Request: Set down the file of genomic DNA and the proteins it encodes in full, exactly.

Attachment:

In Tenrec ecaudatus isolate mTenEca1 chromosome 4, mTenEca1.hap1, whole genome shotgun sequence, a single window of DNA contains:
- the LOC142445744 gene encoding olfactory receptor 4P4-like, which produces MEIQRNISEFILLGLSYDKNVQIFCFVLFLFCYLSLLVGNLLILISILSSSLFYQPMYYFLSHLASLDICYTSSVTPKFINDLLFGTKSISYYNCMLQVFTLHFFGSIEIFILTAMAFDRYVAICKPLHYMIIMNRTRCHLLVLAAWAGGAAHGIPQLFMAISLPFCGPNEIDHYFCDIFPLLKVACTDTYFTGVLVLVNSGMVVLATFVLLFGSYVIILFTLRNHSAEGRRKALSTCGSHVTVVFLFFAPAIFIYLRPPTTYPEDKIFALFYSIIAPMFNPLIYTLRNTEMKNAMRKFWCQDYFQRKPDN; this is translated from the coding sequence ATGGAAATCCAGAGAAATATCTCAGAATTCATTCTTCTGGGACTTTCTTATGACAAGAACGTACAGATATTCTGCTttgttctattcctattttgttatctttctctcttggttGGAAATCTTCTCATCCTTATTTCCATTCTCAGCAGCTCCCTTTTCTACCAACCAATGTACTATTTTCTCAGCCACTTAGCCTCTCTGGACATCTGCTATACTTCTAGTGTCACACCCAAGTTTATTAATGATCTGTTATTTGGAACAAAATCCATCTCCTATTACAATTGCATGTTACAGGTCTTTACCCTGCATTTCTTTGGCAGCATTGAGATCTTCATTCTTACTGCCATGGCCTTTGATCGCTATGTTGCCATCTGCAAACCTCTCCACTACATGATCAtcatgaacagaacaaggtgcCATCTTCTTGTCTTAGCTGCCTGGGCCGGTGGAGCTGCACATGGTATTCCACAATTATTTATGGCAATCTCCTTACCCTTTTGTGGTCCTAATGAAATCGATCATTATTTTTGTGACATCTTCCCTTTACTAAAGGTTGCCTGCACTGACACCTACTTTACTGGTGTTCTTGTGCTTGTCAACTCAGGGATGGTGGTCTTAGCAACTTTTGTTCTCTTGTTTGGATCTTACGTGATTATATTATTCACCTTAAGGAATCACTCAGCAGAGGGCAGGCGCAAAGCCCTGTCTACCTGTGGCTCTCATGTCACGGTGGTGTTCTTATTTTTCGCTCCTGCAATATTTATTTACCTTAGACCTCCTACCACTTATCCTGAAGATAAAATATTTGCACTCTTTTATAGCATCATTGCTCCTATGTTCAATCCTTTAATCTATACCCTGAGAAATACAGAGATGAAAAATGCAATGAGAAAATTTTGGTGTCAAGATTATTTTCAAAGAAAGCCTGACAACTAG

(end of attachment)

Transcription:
In Tenrec ecaudatus isolate mTenEca1 chromosome 4, mTenEca1.hap1, whole genome shotgun sequence, a single window of DNA contains:
- the LOC142445744 gene encoding olfactory receptor 4P4-like, which produces MEIQRNISEFILLGLSYDKNVQIFCFVLFLFCYLSLLVGNLLILISILSSSLFYQPMYYFLSHLASLDICYTSSVTPKFINDLLFGTKSISYYNCMLQVFTLHFFGSIEIFILTAMAFDRYVAICKPLHYMIIMNRTRCHLLVLAAWAGGAAHGIPQLFMAISLPFCGPNEIDHYFCDIFPLLKVACTDTYFTGVLVLVNSGMVVLATFVLLFGSYVIILFTLRNHSAEGRRKALSTCGSHVTVVFLFFAPAIFIYLRPPTTYPEDKIFALFYSIIAPMFNPLIYTLRNTEMKNAMRKFWCQDYFQRKPDN; this is translated from the coding sequence ATGGAAATCCAGAGAAATATCTCAGAATTCATTCTTCTGGGACTTTCTTATGACAAGAACGTACAGATATTCTGCTttgttctattcctattttgttatctttctctcttggttGGAAATCTTCTCATCCTTATTTCCATTCTCAGCAGCTCCCTTTTCTACCAACCAATGTACTATTTTCTCAGCCACTTAGCCTCTCTGGACATCTGCTATACTTCTAGTGTCACACCCAAGTTTATTAATGATCTGTTATTTGGAACAAAATCCATCTCCTATTACAATTGCATGTTACAGGTCTTTACCCTGCATTTCTTTGGCAGCATTGAGATCTTCATTCTTACTGCCATGGCCTTTGATCGCTATGTTGCCATCTGCAAACCTCTCCACTACATGATCAtcatgaacagaacaaggtgcCATCTTCTTGTCTTAGCTGCCTGGGCCGGTGGAGCTGCACATGGTATTCCACAATTATTTATGGCAATCTCCTTACCCTTTTGTGGTCCTAATGAAATCGATCATTATTTTTGTGACATCTTCCCTTTACTAAAGGTTGCCTGCACTGACACCTACTTTACTGGTGTTCTTGTGCTTGTCAACTCAGGGATGGTGGTCTTAGCAACTTTTGTTCTCTTGTTTGGATCTTACGTGATTATATTATTCACCTTAAGGAATCACTCAGCAGAGGGCAGGCGCAAAGCCCTGTCTACCTGTGGCTCTCATGTCACGGTGGTGTTCTTATTTTTCGCTCCTGCAATATTTATTTACCTTAGACCTCCTACCACTTATCCTGAAGATAAAATATTTGCACTCTTTTATAGCATCATTGCTCCTATGTTCAATCCTTTAATCTATACCCTGAGAAATACAGAGATGAAAAATGCAATGAGAAAATTTTGGTGTCAAGATTATTTTCAAAGAAAGCCTGACAACTAG